Pubdate: Mon, 02 Aug 2010
Source: Richmond County Daily Journal (NC)
Copyright: 2010 Richmond County Daily Journal
Author: Philip D. Brown


The Democratic Party State Executive Committee passed a resolution
supporting the legalization of medical marijuana at its convention
Sunday in Fayettevillle.

The vote came after a speech from Richmond County resident and party
official Perry Parks, and marks the second time Democratic leaders
from the local level have asked their elected representatives to pass
a bill legalizing marijuana for medical use.

The vote was nearly unanimous and, according to the party's Eighth
District Chair June Mabry, the mood of the room left no doubt what
party leaders expect of those they sent to Raleigh.

Parks said his speech focused on the state's large veteran population.
He is the party's Veterans Affairs Liaison for the Eighth District.

"Veterans are being arrested daily for using this natural medicine,"
Parks said Monday morning, describing his Sunday speeches. "We have
one of the largest populations of veterans in any state, which means
there are a lot of guys with IED injuries and it's now been
scientifically-proven medical marijuana helps to treat those injuries."

The resolution refers to a recent reversal of policy by the Veterans
Administration recognizing medical marijuana "as a legitimate
treatment for injuries and illnesses under the supervision of a doctor."

It also cites clinical trials from the University of California School
of Medicine confirming the effectiveness of marijuana in treating
traumatic brain injuries, Post Traumatic Stress Disorder and
nerve-related pain; and a resolution unanimously passed by the U.S.
Conference of Mayors calling for the removal of barriers to medical
marijuana's use to treat PTSD and other war injuries.

North Carolina House Bill 1380, which stalled out in the House
Judiciary I Committee during the General Assembly's last term, was
originally in the language of the resolution before it was amended to
support the concept of medical marijuana rather than the specific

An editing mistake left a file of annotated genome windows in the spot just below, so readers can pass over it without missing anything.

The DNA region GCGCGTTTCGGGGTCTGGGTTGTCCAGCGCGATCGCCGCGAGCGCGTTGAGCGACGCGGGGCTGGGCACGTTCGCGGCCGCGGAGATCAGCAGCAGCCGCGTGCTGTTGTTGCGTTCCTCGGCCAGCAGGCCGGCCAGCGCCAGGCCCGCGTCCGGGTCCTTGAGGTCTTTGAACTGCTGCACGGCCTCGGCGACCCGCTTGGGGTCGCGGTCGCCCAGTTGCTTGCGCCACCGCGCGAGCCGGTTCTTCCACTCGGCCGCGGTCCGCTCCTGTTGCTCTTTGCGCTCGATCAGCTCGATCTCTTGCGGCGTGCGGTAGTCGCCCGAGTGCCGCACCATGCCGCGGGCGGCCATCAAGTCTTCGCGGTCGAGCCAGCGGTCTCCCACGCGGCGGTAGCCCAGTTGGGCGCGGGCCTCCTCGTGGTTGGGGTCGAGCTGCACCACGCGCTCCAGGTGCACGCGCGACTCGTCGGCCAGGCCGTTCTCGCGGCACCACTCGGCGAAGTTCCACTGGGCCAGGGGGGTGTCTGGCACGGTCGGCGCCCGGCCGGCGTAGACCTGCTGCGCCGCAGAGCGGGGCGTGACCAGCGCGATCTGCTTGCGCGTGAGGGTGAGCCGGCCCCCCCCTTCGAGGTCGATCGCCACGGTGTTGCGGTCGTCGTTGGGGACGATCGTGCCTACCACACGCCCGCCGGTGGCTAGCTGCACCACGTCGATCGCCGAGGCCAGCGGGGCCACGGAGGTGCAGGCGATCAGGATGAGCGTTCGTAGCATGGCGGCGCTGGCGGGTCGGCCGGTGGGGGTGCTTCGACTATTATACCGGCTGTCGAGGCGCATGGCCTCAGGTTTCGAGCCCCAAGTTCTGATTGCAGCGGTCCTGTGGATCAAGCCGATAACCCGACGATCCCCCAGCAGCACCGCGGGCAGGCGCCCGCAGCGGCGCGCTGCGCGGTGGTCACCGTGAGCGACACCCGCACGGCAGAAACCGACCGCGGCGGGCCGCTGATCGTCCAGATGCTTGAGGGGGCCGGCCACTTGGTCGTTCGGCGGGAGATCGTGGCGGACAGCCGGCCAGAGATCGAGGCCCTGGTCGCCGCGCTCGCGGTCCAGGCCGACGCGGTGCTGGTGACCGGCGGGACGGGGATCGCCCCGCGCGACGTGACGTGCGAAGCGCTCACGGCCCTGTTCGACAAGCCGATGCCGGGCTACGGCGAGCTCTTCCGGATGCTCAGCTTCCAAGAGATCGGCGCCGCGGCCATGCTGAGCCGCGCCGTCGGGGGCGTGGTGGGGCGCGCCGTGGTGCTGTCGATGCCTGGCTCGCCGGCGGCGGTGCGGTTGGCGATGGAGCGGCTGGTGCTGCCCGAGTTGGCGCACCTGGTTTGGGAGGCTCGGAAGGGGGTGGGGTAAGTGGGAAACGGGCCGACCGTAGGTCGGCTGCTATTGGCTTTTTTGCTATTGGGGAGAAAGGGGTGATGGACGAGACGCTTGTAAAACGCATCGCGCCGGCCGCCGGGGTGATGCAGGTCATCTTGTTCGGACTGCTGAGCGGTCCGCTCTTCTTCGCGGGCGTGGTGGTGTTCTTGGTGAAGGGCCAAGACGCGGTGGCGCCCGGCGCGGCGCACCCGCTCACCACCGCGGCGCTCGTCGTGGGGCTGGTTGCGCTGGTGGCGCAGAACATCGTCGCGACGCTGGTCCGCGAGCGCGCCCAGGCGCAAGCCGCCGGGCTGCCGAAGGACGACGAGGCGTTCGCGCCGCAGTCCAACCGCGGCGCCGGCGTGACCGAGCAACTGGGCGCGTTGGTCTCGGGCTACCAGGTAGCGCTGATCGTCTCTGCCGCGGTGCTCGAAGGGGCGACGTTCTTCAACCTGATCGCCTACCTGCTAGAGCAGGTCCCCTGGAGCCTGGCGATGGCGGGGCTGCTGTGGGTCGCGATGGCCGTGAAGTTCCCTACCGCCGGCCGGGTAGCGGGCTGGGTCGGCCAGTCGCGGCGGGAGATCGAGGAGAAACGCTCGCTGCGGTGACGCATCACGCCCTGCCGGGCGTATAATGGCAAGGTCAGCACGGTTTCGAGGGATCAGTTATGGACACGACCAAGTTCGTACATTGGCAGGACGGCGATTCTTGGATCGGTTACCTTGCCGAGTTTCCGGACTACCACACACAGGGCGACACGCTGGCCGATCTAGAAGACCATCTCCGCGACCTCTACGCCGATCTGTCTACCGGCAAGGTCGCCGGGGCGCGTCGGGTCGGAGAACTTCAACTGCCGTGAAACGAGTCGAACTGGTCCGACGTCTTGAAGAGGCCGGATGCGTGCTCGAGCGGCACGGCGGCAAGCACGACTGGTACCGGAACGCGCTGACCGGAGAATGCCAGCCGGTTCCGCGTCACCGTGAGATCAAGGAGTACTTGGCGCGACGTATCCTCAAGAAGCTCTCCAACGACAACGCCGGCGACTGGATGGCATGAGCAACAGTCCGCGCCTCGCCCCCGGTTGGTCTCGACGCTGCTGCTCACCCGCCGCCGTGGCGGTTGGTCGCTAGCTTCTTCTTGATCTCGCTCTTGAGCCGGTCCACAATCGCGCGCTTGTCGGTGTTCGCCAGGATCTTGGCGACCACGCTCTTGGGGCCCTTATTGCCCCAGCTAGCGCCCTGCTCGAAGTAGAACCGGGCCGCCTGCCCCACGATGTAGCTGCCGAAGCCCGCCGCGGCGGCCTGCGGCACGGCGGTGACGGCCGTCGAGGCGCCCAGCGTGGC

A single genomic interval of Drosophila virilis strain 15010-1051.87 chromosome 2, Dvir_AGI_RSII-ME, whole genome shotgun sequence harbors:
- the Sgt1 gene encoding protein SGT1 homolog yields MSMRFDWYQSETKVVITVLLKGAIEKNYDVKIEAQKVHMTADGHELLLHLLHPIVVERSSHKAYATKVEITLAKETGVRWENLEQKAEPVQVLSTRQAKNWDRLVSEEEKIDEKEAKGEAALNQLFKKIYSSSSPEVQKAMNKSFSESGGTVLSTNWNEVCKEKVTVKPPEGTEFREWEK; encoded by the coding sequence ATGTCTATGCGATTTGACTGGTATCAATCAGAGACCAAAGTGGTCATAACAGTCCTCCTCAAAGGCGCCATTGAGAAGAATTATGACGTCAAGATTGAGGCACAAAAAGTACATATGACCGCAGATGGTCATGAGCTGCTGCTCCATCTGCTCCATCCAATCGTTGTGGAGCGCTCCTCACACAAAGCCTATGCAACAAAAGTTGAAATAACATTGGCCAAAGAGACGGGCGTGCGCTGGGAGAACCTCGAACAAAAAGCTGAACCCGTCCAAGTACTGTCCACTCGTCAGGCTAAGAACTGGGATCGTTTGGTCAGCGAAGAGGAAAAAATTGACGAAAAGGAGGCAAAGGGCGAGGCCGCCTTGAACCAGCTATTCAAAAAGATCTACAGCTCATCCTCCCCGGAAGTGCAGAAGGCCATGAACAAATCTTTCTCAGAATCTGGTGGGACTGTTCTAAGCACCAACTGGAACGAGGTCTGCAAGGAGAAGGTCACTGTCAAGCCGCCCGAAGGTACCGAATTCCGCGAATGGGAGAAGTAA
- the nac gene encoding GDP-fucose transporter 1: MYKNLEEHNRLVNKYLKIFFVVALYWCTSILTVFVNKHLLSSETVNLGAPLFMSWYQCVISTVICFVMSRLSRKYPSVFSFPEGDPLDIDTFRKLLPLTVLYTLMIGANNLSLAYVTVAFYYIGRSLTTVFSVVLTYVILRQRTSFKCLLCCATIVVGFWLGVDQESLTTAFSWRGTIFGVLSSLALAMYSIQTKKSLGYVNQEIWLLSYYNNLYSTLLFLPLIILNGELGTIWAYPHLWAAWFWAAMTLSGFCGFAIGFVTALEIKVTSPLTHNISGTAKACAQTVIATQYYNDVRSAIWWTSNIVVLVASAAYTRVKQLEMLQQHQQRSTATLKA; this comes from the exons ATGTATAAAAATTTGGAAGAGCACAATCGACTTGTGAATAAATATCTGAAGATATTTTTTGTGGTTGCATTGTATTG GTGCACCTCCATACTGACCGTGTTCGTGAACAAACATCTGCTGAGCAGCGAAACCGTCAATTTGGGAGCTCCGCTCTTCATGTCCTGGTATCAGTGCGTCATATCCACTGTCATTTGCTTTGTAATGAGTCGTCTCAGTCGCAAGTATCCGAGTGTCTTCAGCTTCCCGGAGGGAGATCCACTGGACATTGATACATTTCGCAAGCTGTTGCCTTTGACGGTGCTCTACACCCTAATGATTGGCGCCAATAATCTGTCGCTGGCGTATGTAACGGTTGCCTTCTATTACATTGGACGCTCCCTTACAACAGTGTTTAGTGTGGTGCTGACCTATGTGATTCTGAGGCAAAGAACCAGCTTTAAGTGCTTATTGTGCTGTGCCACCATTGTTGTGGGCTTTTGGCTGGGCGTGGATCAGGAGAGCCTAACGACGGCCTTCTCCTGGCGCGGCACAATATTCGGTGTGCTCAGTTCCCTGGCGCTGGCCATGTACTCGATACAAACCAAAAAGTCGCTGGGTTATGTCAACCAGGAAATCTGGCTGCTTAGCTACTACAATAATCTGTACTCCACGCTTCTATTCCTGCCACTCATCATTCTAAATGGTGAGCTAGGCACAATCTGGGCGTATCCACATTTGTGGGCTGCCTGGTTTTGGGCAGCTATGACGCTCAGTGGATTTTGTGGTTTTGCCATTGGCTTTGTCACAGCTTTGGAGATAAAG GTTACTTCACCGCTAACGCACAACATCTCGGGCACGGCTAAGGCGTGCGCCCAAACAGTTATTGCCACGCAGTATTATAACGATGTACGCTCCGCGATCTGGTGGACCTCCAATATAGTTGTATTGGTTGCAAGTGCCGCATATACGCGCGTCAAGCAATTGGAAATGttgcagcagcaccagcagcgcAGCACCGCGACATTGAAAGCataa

bill, Parks said.

The bill will now have to be reintroduced and begin working its way
through a first reading vote and committee hearings once again.

However, N.C. Democratic Party Executive Director Andrew Whalen
downplayed the scope of the resolution Monday, saying it applies only
to North Carolina veterans.

"It was specifically toward veterans who would be at risk of losing
some of their health benefits because they use marijuana," Whalen said.

An original version of the resolution includes a call for the party
"to take immediate steps to affect the passage of N.C. House Bill 1380
and to remove these barriers to treatment with medical marijuana for
veterans and other patients."

Parks said the reference to HB 1380 was removed in favor of a
reference to "an act."

An outspoken supporter of medical marijuana, Parks also holds a
veterans outreach position with the non-profit North Carolina Cannabis
Patients Network and testified before the House's Health and Human
Services Committee during its consideration of HB 1380.

Monday afternoon, Mabry referred to a similar resolution passed by the
same committee last year, and said the onus is now on legislators to
listen to the people and move a bill forward for a vote.

"The SEC has voted on it twice overwhelmingly, if not unanimously the
second time," Mabry said. "I'd also like to point out this is not a
partisan issue. A similar bill has been put forward in Virginia by a
Republican legislature and governor, and the same thing goes for New
Jersey ... This is an issue we at least need to open up for an honest

She said that while there may not be unanimous support among state
representatives, from the eighth district, support is there.

"Perry is a decorated, retired veteran with an honorable discharge as
a lieutenant colonel, and he was a fighter pilot," Mabry said. "He is
simply asking this body and legislature to do what other legislatures
have done in opening up this treatment option for veterans."

The state executive committee is made up of elected party officers
from each county in the state, and the resolutions it passes are
considered as directives for elected representatives of the party to
carry out in Raleigh.

A copy of the resolution will be mailed to each member of the North
Carolina House of Representatives, Senate, Council of State and the
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